When the doctor first utters the words hospice or palliative care, many people freeze. No one wants to hear those words used in reference to their loved one. It’s scary and often families have no idea what this means. Instead of feeling relieved and empowered, families often feel anxious. Many people don’t actually know what palliative care is and how it can help a loved one achieve a better quality of life.

So, What is Palliative Care?

Palliative care is specialized medical care for people with serious illnesses. This type of care is focused on providing patients with relief from the symptoms, pain and stress of a serious illness – whatever the diagnosis.

The goal is to improve quality of life for both the patient and their family. Care is provided by a team of nurse practitioners and social workers who work with the patient’s doctors, caregivers and family to provide an extra layer of support. Palliative care is appropriate at any age and at any stage in a serious illness, and can be provided along with curative treatment.

What are the Components of Palliative Care?

Symptom Management – Patients with serious illness often have symptoms such as pain, shortness of breath, nausea, constipation, fatigue, depression, anxiety and difficulty sleeping. Palliative care can help manage these symptoms.

Emotional Support – Patients and families facing a serious illness often experience stress, depression and anxiety. Palliative care can provide emotional support and help with referrals to counseling, if needed.

Communication – Patients with serious illness often have many doctors and specialists who they see. Palliative care can help facilitate communication among these different specialists. Additionally the palliative care team will help with the translation of ‘medical speak’ to help patients and families understand their medical conditions and options.

Resources – Palliative care can help identify the need for specialized resources and help to get patients set up with any needed services, such as homecare, therapies and hospice if needed.

Palliative care helps patients get the best care possible and achieve the best quality of life possible.

Frequently Asked Questions

What is the Difference Between Hospice and Palliative Care?

Palliative Care: Serves individuals with chronic illness at any point in their lives.

Hospice: Serves individuals with a terminal illness and a life expectancy of 6 months or less.

Can my loved one receive aggressive treatment with the intent to cure?

Palliative Care: Yes, they can receive aggressive treatment if that is their choice.

Hospice: No, the underlying philosophy of hospice care is to provide the best quality of life consistent with the individual’s values in the last six months of a terminal illness.

How can my loved one get linked to care?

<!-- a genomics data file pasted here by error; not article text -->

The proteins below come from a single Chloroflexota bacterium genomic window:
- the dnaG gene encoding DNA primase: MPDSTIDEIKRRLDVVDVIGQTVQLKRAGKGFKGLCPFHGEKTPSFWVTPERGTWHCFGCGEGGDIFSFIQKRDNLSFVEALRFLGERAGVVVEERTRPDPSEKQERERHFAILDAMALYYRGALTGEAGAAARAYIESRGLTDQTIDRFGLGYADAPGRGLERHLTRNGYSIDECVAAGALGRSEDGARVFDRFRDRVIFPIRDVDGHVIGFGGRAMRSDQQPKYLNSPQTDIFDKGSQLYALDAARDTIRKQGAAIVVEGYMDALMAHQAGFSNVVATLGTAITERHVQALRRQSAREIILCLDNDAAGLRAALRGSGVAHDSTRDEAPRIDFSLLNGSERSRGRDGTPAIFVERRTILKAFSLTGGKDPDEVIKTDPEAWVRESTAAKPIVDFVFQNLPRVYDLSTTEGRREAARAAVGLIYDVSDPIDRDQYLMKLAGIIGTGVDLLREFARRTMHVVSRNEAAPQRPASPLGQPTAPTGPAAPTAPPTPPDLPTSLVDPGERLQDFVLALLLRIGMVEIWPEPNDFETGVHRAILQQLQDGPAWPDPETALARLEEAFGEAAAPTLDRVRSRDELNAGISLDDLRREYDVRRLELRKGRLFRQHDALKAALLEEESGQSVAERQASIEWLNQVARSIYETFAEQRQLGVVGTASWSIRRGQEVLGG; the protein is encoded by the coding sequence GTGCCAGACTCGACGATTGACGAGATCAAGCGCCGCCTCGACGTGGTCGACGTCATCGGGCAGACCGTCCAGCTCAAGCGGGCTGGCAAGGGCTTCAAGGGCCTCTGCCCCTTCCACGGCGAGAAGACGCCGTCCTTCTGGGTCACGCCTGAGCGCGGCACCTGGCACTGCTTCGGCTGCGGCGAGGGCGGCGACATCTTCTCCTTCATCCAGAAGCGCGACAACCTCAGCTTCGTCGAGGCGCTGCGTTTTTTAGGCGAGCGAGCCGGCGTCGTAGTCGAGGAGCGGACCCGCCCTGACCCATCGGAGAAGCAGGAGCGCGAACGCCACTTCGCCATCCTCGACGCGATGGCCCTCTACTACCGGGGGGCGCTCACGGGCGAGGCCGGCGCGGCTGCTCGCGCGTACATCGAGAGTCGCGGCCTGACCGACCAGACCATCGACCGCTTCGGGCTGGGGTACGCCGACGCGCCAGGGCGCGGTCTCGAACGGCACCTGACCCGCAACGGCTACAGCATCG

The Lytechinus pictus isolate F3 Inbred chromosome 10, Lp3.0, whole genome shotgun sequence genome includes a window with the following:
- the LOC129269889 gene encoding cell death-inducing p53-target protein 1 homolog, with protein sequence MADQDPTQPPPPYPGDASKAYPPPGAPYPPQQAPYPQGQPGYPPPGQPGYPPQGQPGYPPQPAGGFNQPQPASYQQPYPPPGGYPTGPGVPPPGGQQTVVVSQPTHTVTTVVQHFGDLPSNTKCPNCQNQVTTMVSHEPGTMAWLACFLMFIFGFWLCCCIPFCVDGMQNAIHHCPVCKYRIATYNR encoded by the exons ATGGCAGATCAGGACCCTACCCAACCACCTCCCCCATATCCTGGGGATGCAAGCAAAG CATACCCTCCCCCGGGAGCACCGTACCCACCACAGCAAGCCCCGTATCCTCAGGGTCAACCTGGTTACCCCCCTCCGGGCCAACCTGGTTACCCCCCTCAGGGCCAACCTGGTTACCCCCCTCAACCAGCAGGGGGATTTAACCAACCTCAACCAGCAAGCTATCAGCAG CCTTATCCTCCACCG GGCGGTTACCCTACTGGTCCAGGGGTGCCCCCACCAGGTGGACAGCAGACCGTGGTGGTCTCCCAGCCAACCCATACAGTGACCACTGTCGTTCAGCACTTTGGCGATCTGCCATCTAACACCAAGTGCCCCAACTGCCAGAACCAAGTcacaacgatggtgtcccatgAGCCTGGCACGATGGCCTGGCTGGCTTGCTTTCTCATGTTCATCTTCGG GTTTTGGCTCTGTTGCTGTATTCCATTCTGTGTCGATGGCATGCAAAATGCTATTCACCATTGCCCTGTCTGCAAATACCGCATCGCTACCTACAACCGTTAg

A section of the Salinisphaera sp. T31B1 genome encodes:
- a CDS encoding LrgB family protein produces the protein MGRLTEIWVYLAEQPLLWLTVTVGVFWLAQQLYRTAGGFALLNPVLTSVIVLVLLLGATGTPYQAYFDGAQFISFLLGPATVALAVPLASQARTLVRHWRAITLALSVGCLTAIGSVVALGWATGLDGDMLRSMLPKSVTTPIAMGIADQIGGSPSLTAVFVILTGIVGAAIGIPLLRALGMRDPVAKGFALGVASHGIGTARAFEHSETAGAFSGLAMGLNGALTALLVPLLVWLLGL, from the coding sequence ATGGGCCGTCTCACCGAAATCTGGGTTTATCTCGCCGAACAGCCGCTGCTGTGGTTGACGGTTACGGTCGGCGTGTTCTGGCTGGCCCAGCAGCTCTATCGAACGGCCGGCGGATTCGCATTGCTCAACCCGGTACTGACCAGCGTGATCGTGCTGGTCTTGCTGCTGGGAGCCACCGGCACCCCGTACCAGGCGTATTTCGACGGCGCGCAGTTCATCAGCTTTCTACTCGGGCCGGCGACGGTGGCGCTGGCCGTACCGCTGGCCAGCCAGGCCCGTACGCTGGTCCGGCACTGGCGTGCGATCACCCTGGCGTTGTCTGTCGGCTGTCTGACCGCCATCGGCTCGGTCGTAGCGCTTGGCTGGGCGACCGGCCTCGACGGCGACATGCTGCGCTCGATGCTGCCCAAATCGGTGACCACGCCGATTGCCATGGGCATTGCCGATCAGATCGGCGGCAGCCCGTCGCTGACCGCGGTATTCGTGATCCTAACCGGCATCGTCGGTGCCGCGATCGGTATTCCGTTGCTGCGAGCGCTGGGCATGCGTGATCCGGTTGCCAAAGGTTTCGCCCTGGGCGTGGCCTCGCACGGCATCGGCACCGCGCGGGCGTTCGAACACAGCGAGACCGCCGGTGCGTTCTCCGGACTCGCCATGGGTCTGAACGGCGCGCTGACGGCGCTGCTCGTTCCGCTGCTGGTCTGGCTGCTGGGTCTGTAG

Palliative Care: Anyone can make a referral – patient, care partner, physician, case manager or social worker.

Hospice: You would need a physician order, certification of terminal illness and prognosis that your life expectancy is likely to be 6 months or less.

What is provided?

Palliative Care: Palliative care services include family support, pain and symptom management and psychosocial care. An interdisciplinary team works in conjunction with the patient’s primary care physician. Goals for care are explored and defined and advance directives are formulated. A social worker assists the palliative care provider by providing referrals for care, durable medical equipment, financial resources and other support as necessary.

Hospice: Hospice utilizes an interdisciplinary team approach to end-of-life care. Team members provide support, pain and symptom management and psychosocial care. Bereavement counseling is available to the patient’s family.

Where is care provided?

Palliative Care: Wherever the patient resides or is at the time of consult: home, hospital, skilled nursing, long term care or assisted living facility. If the patient moves to a new location, hospice care will move with the patient.

Hospice: Wherever the patient resides or is at time of service: home, hospital (in rare occurrences), long term care or assisted living facility. If the patient moves to a new location, hospice care will move with the patient.

How long can care continue?

Palliative Care: Indefinitely, as long as the patient requires support.

Hospice: As long as the patient is considered terminally ill with a continued prognosis of six months or less to live, the patient can continue to receive hospice care well beyond the initial six month period.

How is this service covered financially?

Palliative Care: Through Medicare Part B, Medicaid or private insurance.

Hospice: Through Medicare Part A, Medicaid or private insurance.

How frequently are visits made?

Palliative Care: The number of visits depends on the patient’s needs and wishes. Visits typically occur less frequently than hospice.

Hospice: While the number of weekly visits varies depending on the plan of care that the hospice team sets up, the average is 4 visits per week.

By BridgePoint Supportive Care

mountains.png